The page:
Canadian National Ski TeamGeneralJuniorsNewsRacingUS Ski TeamHalvorsen Eighth to Lead U.S. in World Juniors Sprint, Canada’s Ritchie 12th

Avatar Chelsea LittleJanuary 28, 2018
Moa Lundgren celebrates winning her first World Junior Championship after skating away from the field in the sprint in Ulrichen, Switzerland. (Photo: JWSC2018.ch)

(Note: This article has been updated to include comments from American Hannah Halvorsen.)

2018 World Junior Championships is off and running and two brand-new champions have been crowned. Moa Lundgren of Sweden took the women’s skate sprint title while the men’s final went to Tom Mancini of France.

On a perfect blue-sky day nestled deep in the Swiss Alps, the world’s best skiers under the age of 20 raced around a hilly sprint course with a few wicked corners. There were broken poles and pole-tosses; crashes; and a men’s final decided by just a tenth of a second.

“The competition was really high, and it was super cool to see so many high level skiers,” U.S. skier Gus Schumacher (Alaska Winter Stars) wrote in an email. “Nothing surprised me too much. I think it raced about as I expected, with even those crazy corners not being too unfair… my previous U18 trips and nationals races have exposed me to a big variety of tactics, so nothing was really new for me here.”

The narrow margin of the men’s final saw Mancini nip Norway’s Jørgen Lippert at the line.

“A very good race, I am very happy,” Mancini said in a TV interview after the race. “It’s a very good fight with the Norwegian and the Swiss. I am very happy. Sorry, I don’t speak English very good. I thank my family, my friends, and my coach. Voila.”

Third place went to Valerio Grond of Switzerland, who qualified in 21st position but skied aggressively to win his semifinal before landing on the final podium.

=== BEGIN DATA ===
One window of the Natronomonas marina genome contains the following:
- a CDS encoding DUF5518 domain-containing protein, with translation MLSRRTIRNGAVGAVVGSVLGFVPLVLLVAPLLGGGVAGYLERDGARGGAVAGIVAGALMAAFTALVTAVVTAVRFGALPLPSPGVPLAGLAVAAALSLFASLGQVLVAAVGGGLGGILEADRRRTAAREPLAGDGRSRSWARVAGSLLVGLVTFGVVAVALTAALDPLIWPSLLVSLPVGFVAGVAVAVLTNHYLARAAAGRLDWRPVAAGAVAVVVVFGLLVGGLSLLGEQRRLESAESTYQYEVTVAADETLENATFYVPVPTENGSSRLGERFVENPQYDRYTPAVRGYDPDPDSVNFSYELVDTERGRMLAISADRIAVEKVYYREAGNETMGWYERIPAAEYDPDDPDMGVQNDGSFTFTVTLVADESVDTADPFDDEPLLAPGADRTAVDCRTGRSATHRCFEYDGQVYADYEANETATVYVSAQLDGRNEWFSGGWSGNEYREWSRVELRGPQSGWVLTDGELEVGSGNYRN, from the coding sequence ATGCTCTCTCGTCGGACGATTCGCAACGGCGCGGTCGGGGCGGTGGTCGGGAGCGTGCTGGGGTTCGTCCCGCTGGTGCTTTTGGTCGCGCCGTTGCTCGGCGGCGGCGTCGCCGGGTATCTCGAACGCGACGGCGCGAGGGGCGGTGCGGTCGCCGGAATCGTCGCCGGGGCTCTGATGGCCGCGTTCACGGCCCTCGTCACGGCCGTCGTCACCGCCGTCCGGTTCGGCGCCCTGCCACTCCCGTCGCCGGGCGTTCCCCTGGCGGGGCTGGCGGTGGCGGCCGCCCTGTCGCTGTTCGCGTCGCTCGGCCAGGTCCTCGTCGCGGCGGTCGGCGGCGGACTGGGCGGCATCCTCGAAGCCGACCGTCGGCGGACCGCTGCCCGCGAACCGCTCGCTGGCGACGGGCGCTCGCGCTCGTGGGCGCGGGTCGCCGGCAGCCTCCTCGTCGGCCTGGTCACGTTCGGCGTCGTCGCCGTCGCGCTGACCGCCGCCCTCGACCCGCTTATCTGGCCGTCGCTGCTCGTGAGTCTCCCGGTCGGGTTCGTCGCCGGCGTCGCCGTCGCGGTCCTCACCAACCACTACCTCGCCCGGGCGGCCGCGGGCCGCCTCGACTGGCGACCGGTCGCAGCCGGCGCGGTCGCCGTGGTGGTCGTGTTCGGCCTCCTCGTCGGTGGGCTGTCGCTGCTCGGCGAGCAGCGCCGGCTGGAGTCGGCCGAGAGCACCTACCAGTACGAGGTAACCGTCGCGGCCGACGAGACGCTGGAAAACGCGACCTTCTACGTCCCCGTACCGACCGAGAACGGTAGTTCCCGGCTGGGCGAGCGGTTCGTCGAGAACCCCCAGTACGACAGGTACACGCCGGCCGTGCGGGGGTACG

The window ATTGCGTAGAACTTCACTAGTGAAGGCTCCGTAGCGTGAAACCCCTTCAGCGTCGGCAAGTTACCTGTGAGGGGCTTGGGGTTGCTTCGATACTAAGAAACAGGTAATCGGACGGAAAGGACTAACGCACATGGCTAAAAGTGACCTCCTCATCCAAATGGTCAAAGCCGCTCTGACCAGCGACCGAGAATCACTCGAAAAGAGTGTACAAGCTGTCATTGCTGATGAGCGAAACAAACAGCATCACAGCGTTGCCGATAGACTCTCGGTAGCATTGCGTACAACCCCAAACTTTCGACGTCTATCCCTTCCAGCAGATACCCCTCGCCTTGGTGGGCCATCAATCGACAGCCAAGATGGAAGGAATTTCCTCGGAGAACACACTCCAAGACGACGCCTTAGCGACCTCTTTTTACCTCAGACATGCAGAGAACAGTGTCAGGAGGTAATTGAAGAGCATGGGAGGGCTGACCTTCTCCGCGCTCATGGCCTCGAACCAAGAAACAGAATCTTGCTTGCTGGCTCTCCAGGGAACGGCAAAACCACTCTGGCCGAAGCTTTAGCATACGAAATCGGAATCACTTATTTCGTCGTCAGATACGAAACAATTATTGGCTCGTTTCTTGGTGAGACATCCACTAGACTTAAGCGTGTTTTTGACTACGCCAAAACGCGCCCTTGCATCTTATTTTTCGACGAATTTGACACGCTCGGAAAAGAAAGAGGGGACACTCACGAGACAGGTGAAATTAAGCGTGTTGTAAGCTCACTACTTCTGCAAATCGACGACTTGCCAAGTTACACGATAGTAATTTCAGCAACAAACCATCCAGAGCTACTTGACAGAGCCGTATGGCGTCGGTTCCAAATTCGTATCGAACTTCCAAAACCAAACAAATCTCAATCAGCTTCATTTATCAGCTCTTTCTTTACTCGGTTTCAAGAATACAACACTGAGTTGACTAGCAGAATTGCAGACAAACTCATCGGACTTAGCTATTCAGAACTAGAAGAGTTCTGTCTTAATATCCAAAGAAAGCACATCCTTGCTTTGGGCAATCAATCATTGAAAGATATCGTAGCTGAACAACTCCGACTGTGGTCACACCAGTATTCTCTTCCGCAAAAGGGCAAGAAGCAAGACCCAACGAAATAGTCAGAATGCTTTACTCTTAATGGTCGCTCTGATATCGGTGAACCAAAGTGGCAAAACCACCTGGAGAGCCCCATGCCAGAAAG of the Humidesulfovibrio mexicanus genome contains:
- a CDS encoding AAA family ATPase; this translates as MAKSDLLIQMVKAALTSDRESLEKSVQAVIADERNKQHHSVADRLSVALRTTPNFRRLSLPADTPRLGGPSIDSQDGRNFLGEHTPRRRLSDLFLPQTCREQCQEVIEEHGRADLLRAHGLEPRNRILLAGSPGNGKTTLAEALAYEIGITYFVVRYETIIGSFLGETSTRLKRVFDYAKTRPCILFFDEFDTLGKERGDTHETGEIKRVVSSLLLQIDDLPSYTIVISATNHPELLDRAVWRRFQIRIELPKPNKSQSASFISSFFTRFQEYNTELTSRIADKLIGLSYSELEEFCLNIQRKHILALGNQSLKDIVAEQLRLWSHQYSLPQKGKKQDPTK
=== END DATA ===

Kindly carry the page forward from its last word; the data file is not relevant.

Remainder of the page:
The results of the women’s final were somewhat delayed as Finland filed a protest, saying that third-place Frida Karlsson had obstructed Anita Korva, who ended up fourth. But the podium did not change. Lundgren had claimed a big win over Kristine Stavås Skistad of Norway.

Both the U.S. and Canada had a representative in the semifinals. For the U.S., Hannah Halvorsen (U.S. Ski Team/APU) qualified in fifth and then finished second in her quarterfinal, earning an automatic spot into the semis.

Once there, Halvorsen skied in third or fourth for much of the heat. Rounding the final corners she was still in fourth position and though she kept pushing, she couldn’t make up any ground on the women ahead of her. She ended the day in eighth, an improvement of a few places from her 11th-place result in the classic sprint at last year’s World Junior Championships in Utah.

“The skate sprint was my target race this year,” Halvorsen, 19, explained in an email. “My goal was to podium and I believed if everything went according to plan I was capable. I felt healthy and fit, my skis were fast, my mind was in the right place, but I didn’t make it happen. It is easy to mull over tactics and strategies and ‘what if’ situations, but I think the truth is that there are a lot of girls here that are just as fast, fit, prepared, and motivated as me, and I think some of them were sincerely better than me today. Even though I didn’t reach my goal, I feel proud to compete against the best girls my age and be right in the mix.”